Getting your body parts ached after your training is quite normal. It can be a sign that your muscles are changing and adapting to your exercise pattern. So knowing the causes that make it happens may help you to avoid it. Aside from that, you may also need to read the Trenerol review, due to this supplement is good for muscle building. In addition to chronic medical conditions such as gout, rheumatism, and osteoporosis, common causes of knee pain after exercise include:
1. Too often used (tendonitis)
Sudden pain in one knee usually results from overuse / forcing the knee to work hard. When the tendon around the knee is irritated and inflamed from prolonged and repeated use, the knee will begin to hurt. Pain usually worsens as it travels down stairs or a sloping surface. In addition to the pain around the knee area, your knees may also become swollen, red, and warm. Another sign: Pain in the knee will increase as you move or flex the knee.
In many cases of tendonitis, you do not need to visit a doctor. The pain can be relieved by rest, ice packs, and painkillers (eg ibuprofen) at home.
2. Bad posture
Poor posture during physical activity can cause injury, both acute and chronic. Your knee is a stable joint between the dynamic joints – hips and feet – that serves to muffle every impact every time you step. From walking, lifting weights closely, to endurance exercise, perfect posture is the key to avoiding stress and tension in the knee joint.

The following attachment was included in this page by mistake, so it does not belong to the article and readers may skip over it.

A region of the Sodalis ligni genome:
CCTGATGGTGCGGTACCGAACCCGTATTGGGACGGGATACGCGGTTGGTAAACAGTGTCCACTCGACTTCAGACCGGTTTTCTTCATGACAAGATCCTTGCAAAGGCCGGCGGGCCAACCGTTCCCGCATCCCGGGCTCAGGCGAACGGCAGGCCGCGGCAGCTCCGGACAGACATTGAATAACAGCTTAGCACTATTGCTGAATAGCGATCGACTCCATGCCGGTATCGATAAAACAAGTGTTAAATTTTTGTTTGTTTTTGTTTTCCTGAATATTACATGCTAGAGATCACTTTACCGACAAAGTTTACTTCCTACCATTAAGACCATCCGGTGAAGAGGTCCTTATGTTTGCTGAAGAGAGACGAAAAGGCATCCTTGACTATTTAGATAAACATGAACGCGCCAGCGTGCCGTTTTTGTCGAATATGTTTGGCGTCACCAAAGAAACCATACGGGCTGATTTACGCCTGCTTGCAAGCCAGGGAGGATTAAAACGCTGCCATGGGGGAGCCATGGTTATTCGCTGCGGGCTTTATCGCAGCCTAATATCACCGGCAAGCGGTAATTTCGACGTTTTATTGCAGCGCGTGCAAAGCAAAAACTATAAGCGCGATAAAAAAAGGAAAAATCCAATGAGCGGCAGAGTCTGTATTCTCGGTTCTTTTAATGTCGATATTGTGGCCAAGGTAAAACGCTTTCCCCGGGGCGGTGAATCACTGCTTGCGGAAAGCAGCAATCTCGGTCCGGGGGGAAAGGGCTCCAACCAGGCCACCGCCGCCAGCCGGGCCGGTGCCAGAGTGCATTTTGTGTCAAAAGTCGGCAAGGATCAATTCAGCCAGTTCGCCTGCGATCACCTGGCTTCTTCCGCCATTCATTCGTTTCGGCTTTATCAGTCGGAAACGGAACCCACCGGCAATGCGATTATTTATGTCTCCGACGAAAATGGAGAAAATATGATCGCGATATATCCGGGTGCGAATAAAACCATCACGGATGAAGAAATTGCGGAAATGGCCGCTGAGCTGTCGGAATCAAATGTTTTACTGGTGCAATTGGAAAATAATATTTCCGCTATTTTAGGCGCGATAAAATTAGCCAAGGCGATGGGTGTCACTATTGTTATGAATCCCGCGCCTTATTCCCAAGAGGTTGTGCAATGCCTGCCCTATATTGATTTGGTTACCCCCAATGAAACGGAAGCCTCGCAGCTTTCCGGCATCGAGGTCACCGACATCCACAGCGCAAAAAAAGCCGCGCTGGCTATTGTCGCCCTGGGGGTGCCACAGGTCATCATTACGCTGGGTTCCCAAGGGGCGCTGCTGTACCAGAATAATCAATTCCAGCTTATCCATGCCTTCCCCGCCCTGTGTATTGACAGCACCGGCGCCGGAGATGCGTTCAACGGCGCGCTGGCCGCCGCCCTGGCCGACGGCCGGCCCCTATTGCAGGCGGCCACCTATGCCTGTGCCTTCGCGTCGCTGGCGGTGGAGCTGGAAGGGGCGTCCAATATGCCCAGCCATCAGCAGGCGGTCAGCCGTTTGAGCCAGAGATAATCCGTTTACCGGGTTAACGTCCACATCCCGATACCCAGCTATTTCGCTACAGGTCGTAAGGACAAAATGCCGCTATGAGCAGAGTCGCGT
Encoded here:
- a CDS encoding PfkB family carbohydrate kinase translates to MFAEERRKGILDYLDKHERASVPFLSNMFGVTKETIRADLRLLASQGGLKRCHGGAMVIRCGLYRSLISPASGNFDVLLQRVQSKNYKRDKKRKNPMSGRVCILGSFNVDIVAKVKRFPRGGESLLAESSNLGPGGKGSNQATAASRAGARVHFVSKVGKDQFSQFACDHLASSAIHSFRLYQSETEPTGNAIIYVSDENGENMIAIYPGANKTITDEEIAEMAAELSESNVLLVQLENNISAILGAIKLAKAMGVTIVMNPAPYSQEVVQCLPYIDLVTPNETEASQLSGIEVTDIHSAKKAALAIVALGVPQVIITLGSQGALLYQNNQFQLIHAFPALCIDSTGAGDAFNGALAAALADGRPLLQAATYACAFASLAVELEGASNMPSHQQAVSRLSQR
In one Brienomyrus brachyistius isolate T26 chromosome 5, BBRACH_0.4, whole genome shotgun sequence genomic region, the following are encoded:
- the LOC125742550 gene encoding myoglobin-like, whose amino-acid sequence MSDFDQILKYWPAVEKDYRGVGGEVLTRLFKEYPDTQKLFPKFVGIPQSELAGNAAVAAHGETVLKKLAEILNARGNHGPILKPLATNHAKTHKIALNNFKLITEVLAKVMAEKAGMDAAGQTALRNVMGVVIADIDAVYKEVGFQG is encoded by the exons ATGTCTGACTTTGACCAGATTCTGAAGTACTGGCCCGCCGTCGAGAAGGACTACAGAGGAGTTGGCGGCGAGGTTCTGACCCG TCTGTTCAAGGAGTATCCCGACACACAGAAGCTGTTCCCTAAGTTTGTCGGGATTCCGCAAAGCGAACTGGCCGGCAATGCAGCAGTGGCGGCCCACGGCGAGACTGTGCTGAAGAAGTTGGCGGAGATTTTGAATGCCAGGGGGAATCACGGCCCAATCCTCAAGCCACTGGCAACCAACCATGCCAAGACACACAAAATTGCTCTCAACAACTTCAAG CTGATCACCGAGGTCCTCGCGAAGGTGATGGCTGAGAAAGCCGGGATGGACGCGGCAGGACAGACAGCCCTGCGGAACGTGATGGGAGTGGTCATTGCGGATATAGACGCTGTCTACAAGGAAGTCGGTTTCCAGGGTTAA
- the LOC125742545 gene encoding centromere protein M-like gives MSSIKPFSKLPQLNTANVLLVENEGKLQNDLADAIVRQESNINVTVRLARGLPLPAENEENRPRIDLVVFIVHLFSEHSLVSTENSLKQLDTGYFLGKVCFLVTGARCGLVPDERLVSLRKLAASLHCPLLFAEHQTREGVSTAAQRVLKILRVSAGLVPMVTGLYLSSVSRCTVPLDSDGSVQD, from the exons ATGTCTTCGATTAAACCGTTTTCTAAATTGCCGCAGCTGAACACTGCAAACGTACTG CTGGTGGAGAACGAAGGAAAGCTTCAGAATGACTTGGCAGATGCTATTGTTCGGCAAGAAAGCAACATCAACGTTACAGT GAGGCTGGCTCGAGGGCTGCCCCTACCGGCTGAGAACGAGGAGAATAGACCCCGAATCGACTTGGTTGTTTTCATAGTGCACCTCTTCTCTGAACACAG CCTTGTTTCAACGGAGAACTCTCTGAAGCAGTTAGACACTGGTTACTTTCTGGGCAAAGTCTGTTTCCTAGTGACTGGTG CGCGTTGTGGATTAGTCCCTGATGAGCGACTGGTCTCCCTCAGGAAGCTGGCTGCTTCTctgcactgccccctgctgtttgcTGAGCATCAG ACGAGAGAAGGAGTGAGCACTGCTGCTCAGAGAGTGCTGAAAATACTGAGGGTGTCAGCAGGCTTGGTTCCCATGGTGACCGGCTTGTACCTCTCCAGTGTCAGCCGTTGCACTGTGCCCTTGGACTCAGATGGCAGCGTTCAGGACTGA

If you usually do not experience knee pain but start complaining lately, check and re-posture your body during exercise. For example, the knee should not be allowed to curl inward as you perform lunges or squats. If it is already wet, you can ease the pain by stretching your knee muscles by sitting in the chair and try to fold the knee to touch the chest. Lower and repeat the other knee. If the pain persists, compress the ice, rest, and recharge your exercise habits.
3. Iliotibial band syndrome (ITB Syndrome)
Knee pain due to iliotibial band syndrome is characterized by pain in the outer area of ??the knee, around the femur groin, on the outer thigh even to the buttocks. This pain is often identified as the disease of athletes run. The flat foot or the difference in the length of the right and left legs may also be the cause.
Pain usually arises when the running activity begins and gets great when the running activity continues. Pain will decrease when you stop running but reappear when starting a running activity. If not handled properly ITB syndrome can cause a torn meniscus, which may require correction surgery.